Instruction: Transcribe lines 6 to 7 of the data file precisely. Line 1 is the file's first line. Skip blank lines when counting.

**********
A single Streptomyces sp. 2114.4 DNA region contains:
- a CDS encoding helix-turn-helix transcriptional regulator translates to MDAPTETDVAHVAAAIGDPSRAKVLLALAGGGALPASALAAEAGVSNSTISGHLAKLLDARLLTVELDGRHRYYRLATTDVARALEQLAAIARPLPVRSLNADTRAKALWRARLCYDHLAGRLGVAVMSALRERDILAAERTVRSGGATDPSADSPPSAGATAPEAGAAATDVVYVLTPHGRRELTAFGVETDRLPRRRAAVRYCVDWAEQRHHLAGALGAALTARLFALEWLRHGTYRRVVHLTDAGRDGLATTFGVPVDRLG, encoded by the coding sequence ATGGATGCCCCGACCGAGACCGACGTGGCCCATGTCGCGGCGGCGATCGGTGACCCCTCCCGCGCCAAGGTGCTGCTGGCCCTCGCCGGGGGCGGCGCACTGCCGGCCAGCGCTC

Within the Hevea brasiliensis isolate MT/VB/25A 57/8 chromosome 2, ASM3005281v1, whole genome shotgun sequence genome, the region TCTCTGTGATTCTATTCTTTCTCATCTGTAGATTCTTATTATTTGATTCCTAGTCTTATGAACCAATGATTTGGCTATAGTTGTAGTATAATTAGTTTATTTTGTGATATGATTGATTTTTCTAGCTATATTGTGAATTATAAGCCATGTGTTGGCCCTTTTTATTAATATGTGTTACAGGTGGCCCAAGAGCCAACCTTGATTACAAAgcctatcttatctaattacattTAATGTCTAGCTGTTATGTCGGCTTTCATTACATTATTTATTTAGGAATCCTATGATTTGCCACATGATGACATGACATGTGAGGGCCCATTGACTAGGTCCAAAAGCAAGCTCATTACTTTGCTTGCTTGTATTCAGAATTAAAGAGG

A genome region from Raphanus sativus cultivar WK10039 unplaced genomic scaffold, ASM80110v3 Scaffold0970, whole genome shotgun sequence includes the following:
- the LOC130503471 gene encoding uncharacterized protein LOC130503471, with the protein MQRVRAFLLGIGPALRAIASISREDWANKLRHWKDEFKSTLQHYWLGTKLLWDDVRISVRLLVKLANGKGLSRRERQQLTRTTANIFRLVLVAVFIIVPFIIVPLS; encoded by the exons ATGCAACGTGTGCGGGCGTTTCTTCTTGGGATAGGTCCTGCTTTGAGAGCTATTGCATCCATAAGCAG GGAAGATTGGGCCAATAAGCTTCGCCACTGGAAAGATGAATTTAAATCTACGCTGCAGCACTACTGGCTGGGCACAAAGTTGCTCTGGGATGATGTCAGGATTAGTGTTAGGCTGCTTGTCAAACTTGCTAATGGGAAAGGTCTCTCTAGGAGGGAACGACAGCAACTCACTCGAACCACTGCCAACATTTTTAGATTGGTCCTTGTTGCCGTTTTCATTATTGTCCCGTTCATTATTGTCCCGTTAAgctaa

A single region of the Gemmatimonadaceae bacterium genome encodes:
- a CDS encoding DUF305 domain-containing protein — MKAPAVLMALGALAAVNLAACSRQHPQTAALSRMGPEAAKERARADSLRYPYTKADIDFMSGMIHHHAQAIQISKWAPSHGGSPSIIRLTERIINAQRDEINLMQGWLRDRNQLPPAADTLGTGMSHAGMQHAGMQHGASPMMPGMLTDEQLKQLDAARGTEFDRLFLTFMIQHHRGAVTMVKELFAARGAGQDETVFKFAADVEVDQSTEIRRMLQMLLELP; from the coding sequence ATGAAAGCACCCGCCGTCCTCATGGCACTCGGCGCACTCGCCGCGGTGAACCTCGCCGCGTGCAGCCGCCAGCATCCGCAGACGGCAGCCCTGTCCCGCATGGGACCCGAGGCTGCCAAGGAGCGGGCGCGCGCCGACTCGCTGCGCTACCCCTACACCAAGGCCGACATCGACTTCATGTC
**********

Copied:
A single region of the Gemmatimonadaceae bacterium genome encodes:
- a CDS encoding DUF305 domain-containing protein — MKAPAVLMALGALAAVNLAACSRQHPQTAALSRMGPEAAKERARADSLRYPYTKADIDFMSGMIHHHAQAIQISKWAPSHGGSPSIIRLTERIINAQRDEINLMQGWLRDRNQLPPAADTLGTGMSHAGMQHAGMQHGASPMMPGMLTDEQLKQLDAARGTEFDRLFLTFMIQHHRGAVTMVKELFAARGAGQDETVFKFAADVEVDQSTEIRRMLQMLLELP; from the coding sequence ATGAAAGCACCCGCCGTCCTCATGGCACTCGGCGCACTCGCCGCGGTGAACCTCGCCGCGTGCAGCCGCCAGCATCCGCAGACGGCAGCCCTGTCCCGCATGGGACCCGAGGCTGCCAAGGAGCGGGCGCGCGCCGACTCGCTGCGCTACCCCTACACCAAGGCCGACATCGACTTCATGTC